Trump’s Supreme Court Nominee Has No Prohibitionist Red Flags

Article by TG Branfalt, Ganjapreneur

Trump’s Supreme Court Nominee Has No Prohibitionist Red Flags

Judge Neil Gorsuch, President Donald Trump’s Supreme Court Nominee, has ruled on just three cannabis-related cases in recent years while serving on the 10th Circuit Court of Appeals in Denver, Colorado, which makes it difficult to determine how he might rule on such cases on the federal bench, according to a Vice report. He is, though, known as a states’ rights advocate which could be good news for the cannabis industry.

In December 2015, Gorsuch ruled against a Colorado dispensary in a case against the Internal Revenue Service; but in his opinion he seemed sympathetic to the business owners, saying that the government has sent “mixed messages…about the distribution of marijuana.” In that case, the dispensary owners sought to use Fifth Amendment protection against self-incrimination, which would have allowed them to keep their business a secret and reduce their tax bill.

“So it is that today prosecutors will almost always overlook federal marijuana distribution crimes in Colorado but the tax man never will,” Gorsuch wrote in that decision. “…the government simultaneously urged the court to take seriously its claim that the petitioners are violating federal criminal law and to discount the possibility that it would enforce federal criminal law.”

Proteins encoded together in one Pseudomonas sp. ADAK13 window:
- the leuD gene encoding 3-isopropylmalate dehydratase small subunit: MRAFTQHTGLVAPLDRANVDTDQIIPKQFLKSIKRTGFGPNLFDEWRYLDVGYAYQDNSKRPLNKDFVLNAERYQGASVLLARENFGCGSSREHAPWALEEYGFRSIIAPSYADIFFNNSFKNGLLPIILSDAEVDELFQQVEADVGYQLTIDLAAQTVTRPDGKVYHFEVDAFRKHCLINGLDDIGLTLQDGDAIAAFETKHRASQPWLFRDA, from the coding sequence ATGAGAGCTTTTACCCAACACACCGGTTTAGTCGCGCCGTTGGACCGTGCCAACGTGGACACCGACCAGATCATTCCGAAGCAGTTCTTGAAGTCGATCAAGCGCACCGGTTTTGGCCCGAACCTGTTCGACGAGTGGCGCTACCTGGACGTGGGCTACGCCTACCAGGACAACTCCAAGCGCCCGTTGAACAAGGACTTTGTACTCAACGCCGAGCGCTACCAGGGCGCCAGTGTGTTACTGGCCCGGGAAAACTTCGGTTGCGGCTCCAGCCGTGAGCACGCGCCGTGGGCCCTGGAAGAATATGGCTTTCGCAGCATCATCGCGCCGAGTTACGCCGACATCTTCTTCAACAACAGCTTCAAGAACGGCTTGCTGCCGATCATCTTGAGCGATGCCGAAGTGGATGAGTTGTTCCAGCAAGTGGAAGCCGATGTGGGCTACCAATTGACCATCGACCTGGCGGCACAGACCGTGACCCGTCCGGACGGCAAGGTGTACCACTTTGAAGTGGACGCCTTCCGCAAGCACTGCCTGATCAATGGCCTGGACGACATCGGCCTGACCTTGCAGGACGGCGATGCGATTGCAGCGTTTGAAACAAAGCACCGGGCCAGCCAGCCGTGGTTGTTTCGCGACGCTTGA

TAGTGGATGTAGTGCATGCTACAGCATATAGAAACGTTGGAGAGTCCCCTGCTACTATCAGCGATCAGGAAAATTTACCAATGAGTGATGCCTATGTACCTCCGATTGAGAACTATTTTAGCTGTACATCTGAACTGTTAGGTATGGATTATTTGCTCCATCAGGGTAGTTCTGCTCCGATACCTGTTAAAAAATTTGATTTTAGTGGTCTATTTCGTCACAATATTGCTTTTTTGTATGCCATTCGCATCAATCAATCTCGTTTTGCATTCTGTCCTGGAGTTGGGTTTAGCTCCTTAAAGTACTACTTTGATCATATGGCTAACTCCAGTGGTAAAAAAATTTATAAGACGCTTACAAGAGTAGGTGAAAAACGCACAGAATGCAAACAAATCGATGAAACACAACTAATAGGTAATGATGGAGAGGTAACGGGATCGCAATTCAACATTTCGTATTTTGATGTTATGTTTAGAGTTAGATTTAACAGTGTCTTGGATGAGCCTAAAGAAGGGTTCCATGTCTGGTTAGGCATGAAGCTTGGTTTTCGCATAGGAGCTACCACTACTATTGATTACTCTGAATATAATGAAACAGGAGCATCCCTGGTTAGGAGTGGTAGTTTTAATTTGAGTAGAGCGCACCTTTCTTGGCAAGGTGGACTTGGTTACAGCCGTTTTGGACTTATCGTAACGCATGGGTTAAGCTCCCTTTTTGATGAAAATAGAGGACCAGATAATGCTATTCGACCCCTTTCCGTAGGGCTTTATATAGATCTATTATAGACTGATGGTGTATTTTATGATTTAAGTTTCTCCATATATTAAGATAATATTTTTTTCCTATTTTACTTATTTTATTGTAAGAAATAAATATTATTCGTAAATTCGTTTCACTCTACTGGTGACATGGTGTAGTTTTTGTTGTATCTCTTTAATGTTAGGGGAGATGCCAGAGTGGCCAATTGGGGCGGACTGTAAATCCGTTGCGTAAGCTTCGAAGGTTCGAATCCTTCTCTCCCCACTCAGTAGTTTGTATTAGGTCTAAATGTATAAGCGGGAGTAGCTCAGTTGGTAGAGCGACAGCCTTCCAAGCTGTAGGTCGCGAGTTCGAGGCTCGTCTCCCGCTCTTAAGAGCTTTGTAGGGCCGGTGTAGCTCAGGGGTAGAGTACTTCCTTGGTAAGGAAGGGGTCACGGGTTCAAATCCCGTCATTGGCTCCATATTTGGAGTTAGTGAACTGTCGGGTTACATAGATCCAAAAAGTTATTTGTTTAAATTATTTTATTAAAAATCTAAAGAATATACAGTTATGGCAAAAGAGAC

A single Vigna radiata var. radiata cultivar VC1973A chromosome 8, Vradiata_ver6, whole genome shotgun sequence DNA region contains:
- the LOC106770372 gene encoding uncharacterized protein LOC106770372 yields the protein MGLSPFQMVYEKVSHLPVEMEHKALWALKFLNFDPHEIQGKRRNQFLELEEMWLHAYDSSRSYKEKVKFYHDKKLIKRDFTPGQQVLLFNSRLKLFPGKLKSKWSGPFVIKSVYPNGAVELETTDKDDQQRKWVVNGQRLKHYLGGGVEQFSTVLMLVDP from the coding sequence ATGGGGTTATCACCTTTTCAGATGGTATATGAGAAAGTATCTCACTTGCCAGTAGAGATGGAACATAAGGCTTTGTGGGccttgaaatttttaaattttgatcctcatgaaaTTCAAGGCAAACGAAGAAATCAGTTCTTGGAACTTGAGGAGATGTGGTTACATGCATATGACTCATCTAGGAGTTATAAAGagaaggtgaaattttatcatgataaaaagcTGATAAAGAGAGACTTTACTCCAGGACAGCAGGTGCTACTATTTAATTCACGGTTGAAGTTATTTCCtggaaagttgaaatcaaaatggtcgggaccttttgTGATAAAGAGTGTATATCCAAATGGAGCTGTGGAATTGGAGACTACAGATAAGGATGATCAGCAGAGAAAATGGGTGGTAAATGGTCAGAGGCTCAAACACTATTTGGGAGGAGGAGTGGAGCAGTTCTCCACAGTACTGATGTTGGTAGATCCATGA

In a 2013 case against a police officer who used a taser on suspect who fled trying to avoid being arrested for an illegal grow, Gorsuch wrote the majority opinion. The suspect died due to a heart condition and his parents sued. In his opinion, Gorsuch opined that the although “illegal processing and manufacturing marijuana may not be inherently violent crimes” the use of force was reasonable because the suspect was a felon under state law at that time.

In a 2010 case, the court ruled against a couple accused of selling cannabis illegally who used the Religious Freedom Restoration Act as their defense. In that case, the 10th Circuit ruled that the act didn’t apply to the couple because “their marijuana dealings were motivated by commercial or secular motives rather than sincere religious conviction.”

Read full article here.

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